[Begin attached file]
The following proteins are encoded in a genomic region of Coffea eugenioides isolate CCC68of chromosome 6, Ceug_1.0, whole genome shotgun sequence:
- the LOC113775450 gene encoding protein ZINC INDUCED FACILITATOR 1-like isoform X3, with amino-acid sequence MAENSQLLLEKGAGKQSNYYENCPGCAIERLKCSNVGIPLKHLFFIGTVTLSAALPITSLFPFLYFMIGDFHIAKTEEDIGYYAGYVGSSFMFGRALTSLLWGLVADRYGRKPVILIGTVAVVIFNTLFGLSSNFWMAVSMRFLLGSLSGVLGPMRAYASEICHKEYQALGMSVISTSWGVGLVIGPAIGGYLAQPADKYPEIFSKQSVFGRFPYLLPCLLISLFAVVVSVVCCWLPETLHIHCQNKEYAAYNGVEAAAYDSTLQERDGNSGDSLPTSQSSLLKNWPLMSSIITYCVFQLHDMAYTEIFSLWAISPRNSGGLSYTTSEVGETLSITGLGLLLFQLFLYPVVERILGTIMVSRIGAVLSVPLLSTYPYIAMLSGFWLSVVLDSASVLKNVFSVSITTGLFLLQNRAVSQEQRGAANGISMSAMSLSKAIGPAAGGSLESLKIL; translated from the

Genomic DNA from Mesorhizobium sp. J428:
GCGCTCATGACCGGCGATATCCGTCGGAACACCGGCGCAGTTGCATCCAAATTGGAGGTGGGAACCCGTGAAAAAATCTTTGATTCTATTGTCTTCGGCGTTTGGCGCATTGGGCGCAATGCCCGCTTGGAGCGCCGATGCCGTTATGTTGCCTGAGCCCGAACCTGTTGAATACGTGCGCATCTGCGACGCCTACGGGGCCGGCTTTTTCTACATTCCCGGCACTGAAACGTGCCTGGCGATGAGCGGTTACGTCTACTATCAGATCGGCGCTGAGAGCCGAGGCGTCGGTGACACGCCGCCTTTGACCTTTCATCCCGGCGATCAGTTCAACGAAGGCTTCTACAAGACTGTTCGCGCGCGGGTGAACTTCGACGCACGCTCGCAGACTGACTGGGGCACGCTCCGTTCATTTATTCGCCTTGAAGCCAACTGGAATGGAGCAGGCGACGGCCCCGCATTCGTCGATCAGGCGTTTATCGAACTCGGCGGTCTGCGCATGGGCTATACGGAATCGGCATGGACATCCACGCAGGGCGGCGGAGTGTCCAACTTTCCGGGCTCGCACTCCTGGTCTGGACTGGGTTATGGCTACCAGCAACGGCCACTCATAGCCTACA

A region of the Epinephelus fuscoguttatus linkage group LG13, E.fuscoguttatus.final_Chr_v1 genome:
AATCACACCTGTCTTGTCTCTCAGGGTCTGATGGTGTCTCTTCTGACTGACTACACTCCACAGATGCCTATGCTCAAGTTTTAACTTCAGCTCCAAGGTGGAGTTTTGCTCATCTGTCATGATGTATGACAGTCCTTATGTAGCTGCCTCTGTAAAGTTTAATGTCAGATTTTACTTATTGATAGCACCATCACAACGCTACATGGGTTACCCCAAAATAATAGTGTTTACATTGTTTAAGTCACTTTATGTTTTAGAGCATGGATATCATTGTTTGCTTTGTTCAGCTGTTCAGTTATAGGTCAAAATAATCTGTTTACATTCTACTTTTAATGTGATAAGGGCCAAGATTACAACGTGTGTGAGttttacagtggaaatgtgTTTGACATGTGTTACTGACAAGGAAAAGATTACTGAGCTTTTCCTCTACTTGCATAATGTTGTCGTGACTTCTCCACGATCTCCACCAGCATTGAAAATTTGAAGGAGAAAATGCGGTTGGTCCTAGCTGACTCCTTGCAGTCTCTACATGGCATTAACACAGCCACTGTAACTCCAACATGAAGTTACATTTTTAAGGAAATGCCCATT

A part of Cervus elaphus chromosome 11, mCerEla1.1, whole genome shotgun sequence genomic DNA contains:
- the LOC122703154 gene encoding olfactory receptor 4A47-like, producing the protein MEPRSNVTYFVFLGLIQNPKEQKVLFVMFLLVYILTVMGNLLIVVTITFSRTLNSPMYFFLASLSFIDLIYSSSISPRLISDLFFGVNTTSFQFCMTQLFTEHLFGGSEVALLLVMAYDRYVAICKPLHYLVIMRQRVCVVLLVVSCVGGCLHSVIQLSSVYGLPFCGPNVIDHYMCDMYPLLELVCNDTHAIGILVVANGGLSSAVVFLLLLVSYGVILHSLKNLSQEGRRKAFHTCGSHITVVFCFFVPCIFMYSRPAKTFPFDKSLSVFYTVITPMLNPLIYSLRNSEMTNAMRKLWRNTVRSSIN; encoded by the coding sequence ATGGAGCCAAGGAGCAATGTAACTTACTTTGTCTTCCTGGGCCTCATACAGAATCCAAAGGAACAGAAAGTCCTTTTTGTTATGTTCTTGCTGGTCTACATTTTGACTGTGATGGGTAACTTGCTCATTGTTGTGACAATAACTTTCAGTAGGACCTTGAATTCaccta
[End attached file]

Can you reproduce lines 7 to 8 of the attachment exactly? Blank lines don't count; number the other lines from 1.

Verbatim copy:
A part of Cervus elaphus chromosome 11, mCerEla1.1, whole genome shotgun sequence genomic DNA contains:
- the LOC122703154 gene encoding olfactory receptor 4A47-like, producing the protein MEPRSNVTYFVFLGLIQNPKEQKVLFVMFLLVYILTVMGNLLIVVTITFSRTLNSPMYFFLASLSFIDLIYSSSISPRLISDLFFGVNTTSFQFCMTQLFTEHLFGGSEVALLLVMAYDRYVAICKPLHYLVIMRQRVCVVLLVVSCVGGCLHSVIQLSSVYGLPFCGPNVIDHYMCDMYPLLELVCNDTHAIGILVVANGGLSSAVVFLLLLVSYGVILHSLKNLSQEGRRKAFHTCGSHITVVFCFFVPCIFMYSRPAKTFPFDKSLSVFYTVITPMLNPLIYSLRNSEMTNAMRKLWRNTVRSSIN; encoded by the coding sequence ATGGAGCCAAGGAGCAATGTAACTTACTTTGTCTTCCTGGGCCTCATACAGAATCCAAAGGAACAGAAAGTCCTTTTTGTTATGTTCTTGCTGGTCTACATTTTGACTGTGATGGGTAACTTGCTCATTGTTGTGACAATAACTTTCAGTAGGACCTTGAATTCaccta